Awkwafina amazes audiences in the fantastic film “The Farewell.” Director Lulu Wang wrangles with a beautiful bittersweet personal film destined to be the talk of summer.
Billi (Awkwafina), a struggling New York Artist, maintains a remarkable relationship with her grandma Nai Nai despite their distance apart. Nai Nai calls Billi while waiting for results in a Chinese hospital after a recent checkup. However Nai Nai’s younger sister, Little Nai Nai, discovers her sister contracted stage IV lung cancer and is given three months to live after confiding cautiously with her sister’s physician.
Meanwhile in the United States, Billi visits her parents for dinner after discovering she didn’t receive a Guggenheim Fellowship. When her father Haiyan (Tzi Ma) doesn’t greet Billi immediately, she thinks he is on another drinking bender, but is stunned seeing him hunched over on the edge of his bed. Billi soon learns Nai Nai, who she spoke with merely hours prior, was diagnosed with stage IV lung cancer and her parents are visiting Nai Nai in China under the guise of her cousin’s last minute wedding. However, her parents adamantly admonish Billi not to come along and/or inform Nai Nai of her diagnosis.
Chinese culture dictates never disclose someone’s severe health issues otherwise “it will kill them immediately,” essentially establishing trust from fabrication in order to preserve normality. Struggling emotionally and financially, Billi believes her Nai Nai needs to know the truth despite Chinese culture dictating otherwise from her far flung family and goes anyway to China. Despite good intentions, will Billi be able to overcome her emotions and avoid breaking down during her trip?
Awkwafina’s awe-inspiring tour de force performance definitely deserves serious award consideration. The challenge comedians receive whenever they tackle a complex role is they’re either embraced or detrimentally dismissed because of their background. Awkwafina stuns and shines in her lead dramatic debut creating a remarkable revelation as Billi. Singlehandedly she alone is worth the price of admission.
However, writer/director Lulu Wang definitively created an unbelievable, unique heartfelt dramedy. The simplistic, subtle touches throughout resonate regardless of your cultural background. Trying to describe the film as a foreign film/dramedy does disservice despite the interwoven Chinese and English dialogue throughout. For fans of “foreign films” the beautiful blend of language won’t bother, but to the insensitive, insecure viewers might maintain a reluctance if they go into the theater with a myopic perspective. The complex characters defy language and borders beautifully creating a well-balanced film featuring humor and emotional torment.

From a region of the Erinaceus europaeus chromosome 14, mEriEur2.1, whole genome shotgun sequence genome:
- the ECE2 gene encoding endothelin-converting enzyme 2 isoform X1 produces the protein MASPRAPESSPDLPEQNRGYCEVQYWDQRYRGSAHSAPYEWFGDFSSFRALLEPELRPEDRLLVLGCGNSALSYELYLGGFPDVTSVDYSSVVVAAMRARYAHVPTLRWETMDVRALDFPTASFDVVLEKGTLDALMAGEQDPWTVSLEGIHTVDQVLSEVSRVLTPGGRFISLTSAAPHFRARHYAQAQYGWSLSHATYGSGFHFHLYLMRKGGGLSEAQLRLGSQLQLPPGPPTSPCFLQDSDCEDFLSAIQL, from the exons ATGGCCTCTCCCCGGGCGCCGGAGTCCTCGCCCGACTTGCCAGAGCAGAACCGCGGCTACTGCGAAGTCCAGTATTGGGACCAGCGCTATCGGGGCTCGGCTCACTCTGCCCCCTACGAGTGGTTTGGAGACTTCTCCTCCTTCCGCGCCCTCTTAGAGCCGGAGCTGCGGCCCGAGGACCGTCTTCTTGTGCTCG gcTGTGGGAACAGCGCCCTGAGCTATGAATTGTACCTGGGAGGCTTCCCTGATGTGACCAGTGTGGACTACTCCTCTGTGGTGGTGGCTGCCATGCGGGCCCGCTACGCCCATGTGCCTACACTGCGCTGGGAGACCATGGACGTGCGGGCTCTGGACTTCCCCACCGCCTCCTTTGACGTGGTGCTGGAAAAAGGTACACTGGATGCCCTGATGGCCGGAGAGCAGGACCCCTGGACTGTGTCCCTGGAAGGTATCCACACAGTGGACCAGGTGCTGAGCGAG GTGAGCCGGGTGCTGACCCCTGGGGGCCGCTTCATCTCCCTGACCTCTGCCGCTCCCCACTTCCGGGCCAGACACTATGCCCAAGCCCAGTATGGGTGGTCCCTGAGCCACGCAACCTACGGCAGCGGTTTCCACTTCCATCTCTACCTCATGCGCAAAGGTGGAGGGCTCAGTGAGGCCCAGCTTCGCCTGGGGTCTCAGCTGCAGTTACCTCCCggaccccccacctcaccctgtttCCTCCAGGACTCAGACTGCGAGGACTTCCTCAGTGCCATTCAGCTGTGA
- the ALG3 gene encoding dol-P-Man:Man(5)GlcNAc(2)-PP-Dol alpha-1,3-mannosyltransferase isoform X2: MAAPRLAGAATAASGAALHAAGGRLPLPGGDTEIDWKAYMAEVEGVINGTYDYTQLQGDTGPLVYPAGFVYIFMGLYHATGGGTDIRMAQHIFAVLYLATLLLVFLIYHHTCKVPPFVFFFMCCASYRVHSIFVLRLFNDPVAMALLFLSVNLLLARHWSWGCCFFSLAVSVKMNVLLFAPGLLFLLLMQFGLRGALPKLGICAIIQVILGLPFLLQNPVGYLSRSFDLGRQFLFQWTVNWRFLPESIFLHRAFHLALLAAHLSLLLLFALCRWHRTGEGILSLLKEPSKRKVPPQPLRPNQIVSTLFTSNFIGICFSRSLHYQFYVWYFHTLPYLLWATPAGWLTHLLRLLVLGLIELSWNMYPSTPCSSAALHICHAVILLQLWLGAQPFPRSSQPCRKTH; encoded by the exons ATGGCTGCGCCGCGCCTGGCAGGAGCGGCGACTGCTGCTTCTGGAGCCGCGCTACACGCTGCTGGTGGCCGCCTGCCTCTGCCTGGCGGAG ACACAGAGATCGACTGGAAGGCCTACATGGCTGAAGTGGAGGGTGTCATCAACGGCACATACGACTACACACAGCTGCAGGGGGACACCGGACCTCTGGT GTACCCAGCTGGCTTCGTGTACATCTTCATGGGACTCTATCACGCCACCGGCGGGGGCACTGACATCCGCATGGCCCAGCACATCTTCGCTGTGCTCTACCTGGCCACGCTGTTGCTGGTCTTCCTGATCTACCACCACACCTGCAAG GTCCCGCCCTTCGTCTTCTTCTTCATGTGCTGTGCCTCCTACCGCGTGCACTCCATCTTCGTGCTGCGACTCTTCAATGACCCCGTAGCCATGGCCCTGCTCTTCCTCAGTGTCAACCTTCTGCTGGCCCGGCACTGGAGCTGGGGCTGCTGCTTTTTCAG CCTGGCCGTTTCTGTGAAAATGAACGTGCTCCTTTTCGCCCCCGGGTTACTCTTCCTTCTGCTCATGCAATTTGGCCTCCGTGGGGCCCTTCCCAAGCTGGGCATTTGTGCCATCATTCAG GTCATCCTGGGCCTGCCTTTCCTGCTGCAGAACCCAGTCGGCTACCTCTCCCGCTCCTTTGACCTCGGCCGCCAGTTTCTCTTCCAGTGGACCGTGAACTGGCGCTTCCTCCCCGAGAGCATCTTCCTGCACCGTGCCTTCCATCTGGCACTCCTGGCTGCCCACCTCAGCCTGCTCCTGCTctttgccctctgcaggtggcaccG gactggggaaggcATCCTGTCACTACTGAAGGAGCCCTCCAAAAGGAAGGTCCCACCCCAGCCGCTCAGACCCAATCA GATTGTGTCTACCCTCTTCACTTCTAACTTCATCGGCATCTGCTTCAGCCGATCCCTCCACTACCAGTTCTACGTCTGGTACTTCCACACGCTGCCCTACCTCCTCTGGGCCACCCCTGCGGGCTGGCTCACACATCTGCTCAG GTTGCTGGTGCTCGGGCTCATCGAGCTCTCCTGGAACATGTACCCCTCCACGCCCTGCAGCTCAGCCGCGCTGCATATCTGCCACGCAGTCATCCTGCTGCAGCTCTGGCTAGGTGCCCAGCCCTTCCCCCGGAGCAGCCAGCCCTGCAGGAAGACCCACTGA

Lulu Wang’s real life Nai Nai’s cancer diagnosis inspired the basis of the film. What would you do in that situation? Undertaking this entertaining, exceedingly difficult task transforms Billi from a fragile mild-mannered almost thirtysomething to a strong-minded individual. “The Farewell” fantastically captures the distinct, difficult dynamics of large families growing apart that come together for transformative tragedies and alter their lives.
Although the initial premise permeates as a difficult dramatic experience, “The Farewell” figures a way to balance both comedy and drama decidedly for an exceptional experience. GREAT grandmas make an impact on your life and I was extremely lucky with mine. Throughout the film I couldn’t help but think of my Grandma Jo’s final years and that’s the beauty of magnificent movies. Transcendent, thought provoking films firmly stimulate your imagination and make an impact long after you leave the theater.
This funny, uplifting movie may be Awkwafina’s brilliant breakout, but the stupendous supporting ensemble makes movie magic come alive. Besides Tzi Ma (“Rush Hour,” “24” and “The Man in the High Castle”) I was unfamiliar with everyone else and that might have allowed their performances to shine even brighter. Diana Lin (Billi’s mom), Zhao Shuzhen (Nai Nai), Lu Hong (Little Nai Nai) and Jiang Yongbo (Haibin, the eldest son) equally entertain whenever they appear onscreen. Simple subtle mannerisms- microcosm moments if you will- play out naturally, especially with the wedding couple of Hao Hao (Chen Han) and his Japanese bride Aiko (Aoi Mizuhara) creating simple, sentimental and memorable moments. This electric ensemble cast compliments one another allowing each performer to shine and make immediate impressions with stunning sequences throughout.
The emotional depth and vulnerability certainly connects with audiences all around the world. When the wedding occurs, the uncomfortable vulnerability we experience in emotional moments resonates on another level and you’re immediately plopped down into that intensity immediately. Lulu Wang’s wonderful entertaining, emotionally charged “The Farewell” forges another awesome, sensational summer film. Easily one of the year’s best, brilliant films and a Top 10 contender!
4 out of 4 stars
Share on Facebook